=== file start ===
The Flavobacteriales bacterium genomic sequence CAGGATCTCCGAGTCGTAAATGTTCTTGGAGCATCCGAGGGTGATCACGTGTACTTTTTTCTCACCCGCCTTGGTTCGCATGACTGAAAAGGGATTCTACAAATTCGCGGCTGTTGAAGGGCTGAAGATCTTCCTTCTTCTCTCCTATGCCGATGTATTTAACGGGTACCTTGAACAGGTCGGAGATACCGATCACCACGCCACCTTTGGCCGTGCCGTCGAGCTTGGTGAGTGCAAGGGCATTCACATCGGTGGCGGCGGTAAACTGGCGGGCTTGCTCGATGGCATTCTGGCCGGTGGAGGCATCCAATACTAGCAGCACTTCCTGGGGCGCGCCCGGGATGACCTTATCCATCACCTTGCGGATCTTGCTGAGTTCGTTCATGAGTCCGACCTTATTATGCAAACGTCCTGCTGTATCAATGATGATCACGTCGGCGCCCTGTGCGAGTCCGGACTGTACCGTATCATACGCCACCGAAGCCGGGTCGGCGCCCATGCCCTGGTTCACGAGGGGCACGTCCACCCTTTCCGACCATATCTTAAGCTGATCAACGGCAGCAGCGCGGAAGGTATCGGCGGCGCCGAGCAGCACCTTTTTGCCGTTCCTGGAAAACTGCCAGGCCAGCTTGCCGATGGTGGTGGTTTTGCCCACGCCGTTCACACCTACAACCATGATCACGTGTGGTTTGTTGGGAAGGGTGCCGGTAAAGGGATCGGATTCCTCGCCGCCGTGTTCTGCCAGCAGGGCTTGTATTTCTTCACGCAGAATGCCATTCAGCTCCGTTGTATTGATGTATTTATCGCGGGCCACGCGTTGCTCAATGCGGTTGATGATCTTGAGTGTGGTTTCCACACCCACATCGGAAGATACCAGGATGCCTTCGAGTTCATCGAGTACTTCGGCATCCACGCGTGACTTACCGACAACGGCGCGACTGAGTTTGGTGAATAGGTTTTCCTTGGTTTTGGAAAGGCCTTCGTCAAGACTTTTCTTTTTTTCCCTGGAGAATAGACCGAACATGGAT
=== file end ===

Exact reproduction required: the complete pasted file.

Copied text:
The Flavobacteriales bacterium genomic sequence CAGGATCTCCGAGTCGTAAATGTTCTTGGAGCATCCGAGGGTGATCACGTGTACTTTTTTCTCACCCGCCTTGGTTCGCATGACTGAAAAGGGATTCTACAAATTCGCGGCTGTTGAAGGGCTGAAGATCTTCCTTCTTCTCTCCTATGCCGATGTATTTAACGGGTACCTTGAACAGGTCGGAGATACCGATCACCACGCCACCTTTGGCCGTGCCGTCGAGCTTGGTGAGTGCAAGGGCATTCACATCGGTGGCGGCGGTAAACTGGCGGGCTTGCTCGATGGCATTCTGGCCGGTGGAGGCATCCAATACTAGCAGCACTTCCTGGGGCGCGCCCGGGATGACCTTATCCATCACCTTGCGGATCTTGCTGAGTTCGTTCATGAGTCCGACCTTATTATGCAAACGTCCTGCTGTATCAATGATGATCACGTCGGCGCCCTGTGCGAGTCCGGACTGTACCGTATCATACGCCACCGAAGCCGGGTCGGCGCCCATGCCCTGGTTCACGAGGGGCACGTCCACCCTTTCCGACCATATCTTAAGCTGATCAACGGCAGCAGCGCGGAAGGTATCGGCGGCGCCGAGCAGCACCTTTTTGCCGTTCCTGGAAAACTGCCAGGCCAGCTTGCCGATGGTGGTGGTTTTGCCCACGCCGTTCACACCTACAACCATGATCACGTGTGGTTTGTTGGGAAGGGTGCCGGTAAAGGGATCGGATTCCTCGCCGCCGTGTTCTGCCAGCAGGGCTTGTATTTCTTCACGCAGAATGCCATTCAGCTCCGTTGTATTGATGTATTTATCGCGGGCCACGCGTTGCTCAATGCGGTTGATGATCTTGAGTGTGGTTTCCACACCCACATCGGAAGATACCAGGATGCCTTCGAGTTCATCGAGTACTTCGGCATCCACGCGTGACTTACCGACAACGGCGCGACTGAGTTTGGTGAATAGGTTTTCCTTGGTTTTGGAAAGGCCTTCGTCAAGACTTTTCTTTTTTTCCCTGGAGAATAGACCGAACATGGAT